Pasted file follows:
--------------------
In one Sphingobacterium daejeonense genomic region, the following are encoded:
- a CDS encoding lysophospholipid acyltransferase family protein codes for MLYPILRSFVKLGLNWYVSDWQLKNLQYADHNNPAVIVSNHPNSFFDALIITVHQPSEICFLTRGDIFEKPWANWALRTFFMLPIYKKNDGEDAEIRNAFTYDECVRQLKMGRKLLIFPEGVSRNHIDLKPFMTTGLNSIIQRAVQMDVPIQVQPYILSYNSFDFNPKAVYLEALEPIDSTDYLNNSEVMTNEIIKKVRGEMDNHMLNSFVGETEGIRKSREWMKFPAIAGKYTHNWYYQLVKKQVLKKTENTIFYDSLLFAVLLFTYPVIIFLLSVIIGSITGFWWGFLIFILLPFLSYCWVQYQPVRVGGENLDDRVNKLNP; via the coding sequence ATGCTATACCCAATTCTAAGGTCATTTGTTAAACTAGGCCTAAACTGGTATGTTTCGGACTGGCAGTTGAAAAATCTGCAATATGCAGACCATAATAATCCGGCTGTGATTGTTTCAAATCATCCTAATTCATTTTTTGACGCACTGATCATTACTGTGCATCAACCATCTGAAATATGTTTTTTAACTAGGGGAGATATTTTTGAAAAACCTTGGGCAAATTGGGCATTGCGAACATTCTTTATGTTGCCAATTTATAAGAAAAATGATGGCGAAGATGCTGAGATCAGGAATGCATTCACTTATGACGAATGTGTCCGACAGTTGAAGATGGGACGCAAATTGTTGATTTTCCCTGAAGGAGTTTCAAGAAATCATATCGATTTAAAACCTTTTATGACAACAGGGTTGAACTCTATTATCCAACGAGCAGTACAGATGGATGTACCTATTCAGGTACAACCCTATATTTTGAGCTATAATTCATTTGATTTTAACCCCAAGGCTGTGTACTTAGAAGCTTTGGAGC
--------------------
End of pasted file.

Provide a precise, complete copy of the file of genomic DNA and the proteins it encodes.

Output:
In one Sphingobacterium daejeonense genomic region, the following are encoded:
- a CDS encoding lysophospholipid acyltransferase family protein codes for MLYPILRSFVKLGLNWYVSDWQLKNLQYADHNNPAVIVSNHPNSFFDALIITVHQPSEICFLTRGDIFEKPWANWALRTFFMLPIYKKNDGEDAEIRNAFTYDECVRQLKMGRKLLIFPEGVSRNHIDLKPFMTTGLNSIIQRAVQMDVPIQVQPYILSYNSFDFNPKAVYLEALEPIDSTDYLNNSEVMTNEIIKKVRGEMDNHMLNSFVGETEGIRKSREWMKFPAIAGKYTHNWYYQLVKKQVLKKTENTIFYDSLLFAVLLFTYPVIIFLLSVIIGSITGFWWGFLIFILLPFLSYCWVQYQPVRVGGENLDDRVNKLNP; via the coding sequence ATGCTATACCCAATTCTAAGGTCATTTGTTAAACTAGGCCTAAACTGGTATGTTTCGGACTGGCAGTTGAAAAATCTGCAATATGCAGACCATAATAATCCGGCTGTGATTGTTTCAAATCATCCTAATTCATTTTTTGACGCACTGATCATTACTGTGCATCAACCATCTGAAATATGTTTTTTAACTAGGGGAGATATTTTTGAAAAACCTTGGGCAAATTGGGCATTGCGAACATTCTTTATGTTGCCAATTTATAAGAAAAATGATGGCGAAGATGCTGAGATCAGGAATGCATTCACTTATGACGAATGTGTCCGACAGTTGAAGATGGGACGCAAATTGTTGATTTTCCCTGAAGGAGTTTCAAGAAATCATATCGATTTAAAACCTTTTATGACAACAGGGTTGAACTCTATTATCCAACGAGCAGTACAGATGGATGTACCTATTCAGGTACAACCCTATATTTTGAGCTATAATTCATTTGATTTTAACCCCAAGGCTGTGTACTTAGAAGCTTTGGAGC